No, I Am Not Lost

No, I Am Not Lost

A Black woman’s experience in the Stanford Computer Science Major
2043
views

As a Black female CS major at Stanford, I hate walking around the halls of the Gates Computer Science Building.

It’s not because the Gates interior reminds me of 1970 even though it was built in the 1990s. It’s not because of the memories I have of CS107's Heap Allocator turning me into a nocturnal Gates inhabitant. It’s because inevitably, whenever I walk into Gates, I always get hit with the four words every non-tech minority thinks whenever they see an unfamiliar minority in a tech space:

“Hey, are you lost?”

I turn around. Today the culprit is an amicable looking Indian girl I’ve seen from class. Yesterday it was a very concerned white guy. “No, I am not lost.” I know exactly where I am going — to office hours.

Note to self, new start-up idea: sell t-shirts for black folk in tech with the words “No, I am not lost” in bold on the front.

But seriously, sometimes I make it a game for myself: count how many purposeful steps I can take towards my Gates destination before someone questions why I am there.

Elsewhere on campus, the feeling of tech exclusion pronounces itself in less overt but more disturbing ways. Stereotype threat and feelings of isolation are huge obstacles many students of color face in my major. There is still a palpable feeling in computer science here that minorities are inferior, and therefore finding lab and study partners in homogenous computer science classes proves difficult. To deflect against the constant micro-aggressions, my fellow Black female computer science friends and I have learned to align our class schedules so that we always have a lab partner or someone to study with, especially in the CS major's core courses.

These issues are further exacerbated by classes which do not yet understand that tech has a diversity problem. It is no secret that CS107, the introductory “weed out” class of the Stanford computer science major, hemorrhages out computer science hopefuls with abandon. Too often, however, this means that by week six in the ten week quarter system, the class enrollment makeup drops dramatically from being optimistically diverse to being exclusively male, white and Asian.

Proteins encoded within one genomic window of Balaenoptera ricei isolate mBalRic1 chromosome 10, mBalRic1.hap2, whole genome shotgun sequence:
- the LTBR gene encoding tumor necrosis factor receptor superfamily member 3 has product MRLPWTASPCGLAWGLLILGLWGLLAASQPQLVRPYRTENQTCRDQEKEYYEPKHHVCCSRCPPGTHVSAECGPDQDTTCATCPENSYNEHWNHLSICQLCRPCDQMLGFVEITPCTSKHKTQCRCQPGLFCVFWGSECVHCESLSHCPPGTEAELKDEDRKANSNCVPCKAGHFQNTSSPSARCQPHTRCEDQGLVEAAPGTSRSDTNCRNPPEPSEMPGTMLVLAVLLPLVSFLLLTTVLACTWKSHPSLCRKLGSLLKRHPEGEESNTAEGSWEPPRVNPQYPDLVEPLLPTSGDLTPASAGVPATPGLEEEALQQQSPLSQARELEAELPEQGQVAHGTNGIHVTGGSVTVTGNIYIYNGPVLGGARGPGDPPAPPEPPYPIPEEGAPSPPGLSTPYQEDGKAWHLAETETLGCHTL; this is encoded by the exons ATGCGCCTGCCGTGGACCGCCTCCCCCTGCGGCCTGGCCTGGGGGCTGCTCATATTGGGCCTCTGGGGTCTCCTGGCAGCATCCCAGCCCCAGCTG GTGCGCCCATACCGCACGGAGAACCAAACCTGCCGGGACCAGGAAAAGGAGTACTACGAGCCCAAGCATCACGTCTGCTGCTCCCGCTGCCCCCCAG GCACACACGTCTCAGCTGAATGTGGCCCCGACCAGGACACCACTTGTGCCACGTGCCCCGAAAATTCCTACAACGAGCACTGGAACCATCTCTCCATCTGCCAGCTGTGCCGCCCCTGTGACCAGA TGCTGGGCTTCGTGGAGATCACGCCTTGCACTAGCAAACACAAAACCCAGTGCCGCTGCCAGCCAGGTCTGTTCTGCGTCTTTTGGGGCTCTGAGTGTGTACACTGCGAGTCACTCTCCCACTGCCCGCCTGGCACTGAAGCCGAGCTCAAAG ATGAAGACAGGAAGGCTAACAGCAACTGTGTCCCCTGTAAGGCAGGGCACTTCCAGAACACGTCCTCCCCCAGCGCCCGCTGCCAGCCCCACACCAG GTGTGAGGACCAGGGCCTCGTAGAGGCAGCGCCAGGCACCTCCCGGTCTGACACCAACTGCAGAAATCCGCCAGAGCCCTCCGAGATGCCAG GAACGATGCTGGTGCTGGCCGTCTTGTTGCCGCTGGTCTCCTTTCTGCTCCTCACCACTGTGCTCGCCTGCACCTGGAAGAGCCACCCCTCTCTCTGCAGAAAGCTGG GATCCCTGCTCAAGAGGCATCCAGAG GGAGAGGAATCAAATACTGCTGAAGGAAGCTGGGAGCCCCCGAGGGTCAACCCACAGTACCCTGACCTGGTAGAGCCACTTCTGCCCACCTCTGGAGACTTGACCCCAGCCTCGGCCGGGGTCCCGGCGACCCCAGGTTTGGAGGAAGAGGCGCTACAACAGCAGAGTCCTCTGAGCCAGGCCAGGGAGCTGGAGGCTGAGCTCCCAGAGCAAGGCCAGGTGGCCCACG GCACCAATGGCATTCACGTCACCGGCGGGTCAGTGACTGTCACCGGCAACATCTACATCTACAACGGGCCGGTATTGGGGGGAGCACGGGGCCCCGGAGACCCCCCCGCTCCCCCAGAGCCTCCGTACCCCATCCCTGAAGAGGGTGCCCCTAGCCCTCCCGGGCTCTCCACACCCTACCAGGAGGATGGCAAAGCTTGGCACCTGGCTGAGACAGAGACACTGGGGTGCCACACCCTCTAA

Being a woman of color who has graduated CS107 is almost like being a unicorn, and that’s pretty f'd up.

Stanford University Computer Science Major Demographics

credit: Jorge Cueto

All that said, I do enjoy being a computer scientist at Stanford. I love learning how to become self-sufficient when it comes to building out my ideas into actual products and apps. In addition, the race and gender demographic for computer science majors here appears to be slightly more balanced compared to peer institutions. And the Stanford name comes with a ridiculous amount of power. It is a luxury to be able to drop it in conversations whenever I need to immediately be taken seriously. It is my hope that, with some of the projects I am working on this summer, I can put that power to good use by creating more spaces for minorities in technology to thrive and feel welcome.

In the mean time though, if you see me in Gates, ask me about the newest javascript framework I'm building an app in or about what I'm teaching my students this week in my CS106a section.

Just don't ask me if I'm lost.

Cover Image Credit: Tumblr

Popular Right Now

I'm The Girl Who'd Rather Raise A Family Than A Feminist Protest Sign

You raise your protest picket signs and I’ll raise my white picket fence.
316433
views

Social Media feeds are constantly filled with quotes on women's rights, protests with mobs of women, and an array of cleverly worded picket signs.

Good for them, standing up for their beliefs and opinions. Will I be joining my tight-knit family of the same gender?

Nope, no thank you.

Don't get me wrong, I am not going to be oblivious to my history and the advancements that women have fought to achieve. I am aware that the strides made by many women before me have provided us with voting rights, a voice, equality, and equal pay in the workforce.

SEE ALSO: To The Girl Who Would Rather Raise A Family Than A Feminist Protest Sign

For that, I am deeply thankful. But at this day in age, I know more female managers in the workforce than male. I know more women in business than men. I know more female students in STEM programs than male students. So what’s with all the hype? We are girl bosses, we can run the world, we don’t need to fight the system anymore.

Please stop.

Because it is insulting to the rest of us girls who are okay with being homemakers, wives, or stay-at-home moms. It's dividing our sisterhood, and it needs to stop.

All these protests and strong statements make us feel like now we HAVE to obtain a power position in our career. It's our rightful duty to our sisters. And if we do not, we are a disappointment to the gender and it makes us look weak.

Weak to the point where I feel ashamed to say to a friend “I want to be a stay at home mom someday.” Then have them look at me like I must have been brain-washed by a man because that can be the only explanation. I'm tired of feeling belittled for being a traditionalist.